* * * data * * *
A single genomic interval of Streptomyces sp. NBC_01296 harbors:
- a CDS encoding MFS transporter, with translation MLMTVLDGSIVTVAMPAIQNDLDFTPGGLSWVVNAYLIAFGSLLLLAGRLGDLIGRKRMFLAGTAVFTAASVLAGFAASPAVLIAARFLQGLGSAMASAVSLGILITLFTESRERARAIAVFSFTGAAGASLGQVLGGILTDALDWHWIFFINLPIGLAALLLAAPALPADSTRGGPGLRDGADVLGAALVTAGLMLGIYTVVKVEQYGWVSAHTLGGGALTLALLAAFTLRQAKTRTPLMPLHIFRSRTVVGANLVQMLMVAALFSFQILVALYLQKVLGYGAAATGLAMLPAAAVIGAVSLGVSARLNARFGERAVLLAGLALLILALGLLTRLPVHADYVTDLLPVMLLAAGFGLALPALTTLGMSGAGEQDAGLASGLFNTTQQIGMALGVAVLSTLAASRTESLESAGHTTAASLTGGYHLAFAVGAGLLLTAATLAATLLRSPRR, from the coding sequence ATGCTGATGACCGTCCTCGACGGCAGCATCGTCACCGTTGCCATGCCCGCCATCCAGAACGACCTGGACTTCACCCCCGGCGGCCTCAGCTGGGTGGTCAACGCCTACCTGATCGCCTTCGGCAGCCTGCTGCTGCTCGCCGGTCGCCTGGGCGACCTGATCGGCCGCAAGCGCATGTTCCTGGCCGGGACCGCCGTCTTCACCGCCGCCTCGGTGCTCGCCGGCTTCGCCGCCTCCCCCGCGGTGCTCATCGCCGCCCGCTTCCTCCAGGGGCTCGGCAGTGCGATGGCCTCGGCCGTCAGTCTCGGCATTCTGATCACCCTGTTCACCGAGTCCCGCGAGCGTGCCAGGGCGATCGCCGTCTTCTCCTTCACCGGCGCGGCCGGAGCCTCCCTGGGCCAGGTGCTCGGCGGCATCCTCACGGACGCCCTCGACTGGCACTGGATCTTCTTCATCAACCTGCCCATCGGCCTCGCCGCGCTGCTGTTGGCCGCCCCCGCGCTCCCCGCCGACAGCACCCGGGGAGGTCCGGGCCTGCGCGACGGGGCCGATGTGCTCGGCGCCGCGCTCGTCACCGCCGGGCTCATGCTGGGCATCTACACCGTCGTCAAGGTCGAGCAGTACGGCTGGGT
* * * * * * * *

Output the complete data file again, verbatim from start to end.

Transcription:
A single genomic interval of Streptomyces sp. NBC_01296 harbors:
- a CDS encoding MFS transporter, with translation MLMTVLDGSIVTVAMPAIQNDLDFTPGGLSWVVNAYLIAFGSLLLLAGRLGDLIGRKRMFLAGTAVFTAASVLAGFAASPAVLIAARFLQGLGSAMASAVSLGILITLFTESRERARAIAVFSFTGAAGASLGQVLGGILTDALDWHWIFFINLPIGLAALLLAAPALPADSTRGGPGLRDGADVLGAALVTAGLMLGIYTVVKVEQYGWVSAHTLGGGALTLALLAAFTLRQAKTRTPLMPLHIFRSRTVVGANLVQMLMVAALFSFQILVALYLQKVLGYGAAATGLAMLPAAAVIGAVSLGVSARLNARFGERAVLLAGLALLILALGLLTRLPVHADYVTDLLPVMLLAAGFGLALPALTTLGMSGAGEQDAGLASGLFNTTQQIGMALGVAVLSTLAASRTESLESAGHTTAASLTGGYHLAFAVGAGLLLTAATLAATLLRSPRR, from the coding sequence ATGCTGATGACCGTCCTCGACGGCAGCATCGTCACCGTTGCCATGCCCGCCATCCAGAACGACCTGGACTTCACCCCCGGCGGCCTCAGCTGGGTGGTCAACGCCTACCTGATCGCCTTCGGCAGCCTGCTGCTGCTCGCCGGTCGCCTGGGCGACCTGATCGGCCGCAAGCGCATGTTCCTGGCCGGGACCGCCGTCTTCACCGCCGCCTCGGTGCTCGCCGGCTTCGCCGCCTCCCCCGCGGTGCTCATCGCCGCCCGCTTCCTCCAGGGGCTCGGCAGTGCGATGGCCTCGGCCGTCAGTCTCGGCATTCTGATCACCCTGTTCACCGAGTCCCGCGAGCGTGCCAGGGCGATCGCCGTCTTCTCCTTCACCGGCGCGGCCGGAGCCTCCCTGGGCCAGGTGCTCGGCGGCATCCTCACGGACGCCCTCGACTGGCACTGGATCTTCTTCATCAACCTGCCCATCGGCCTCGCCGCGCTGCTGTTGGCCGCCCCCGCGCTCCCCGCCGACAGCACCCGGGGAGGTCCGGGCCTGCGCGACGGGGCCGATGTGCTCGGCGCCGCGCTCGTCACCGCCGGGCTCATGCTGGGCATCTACACCGTCGTCAAGGTCGAGCAGTACGGCTGGGT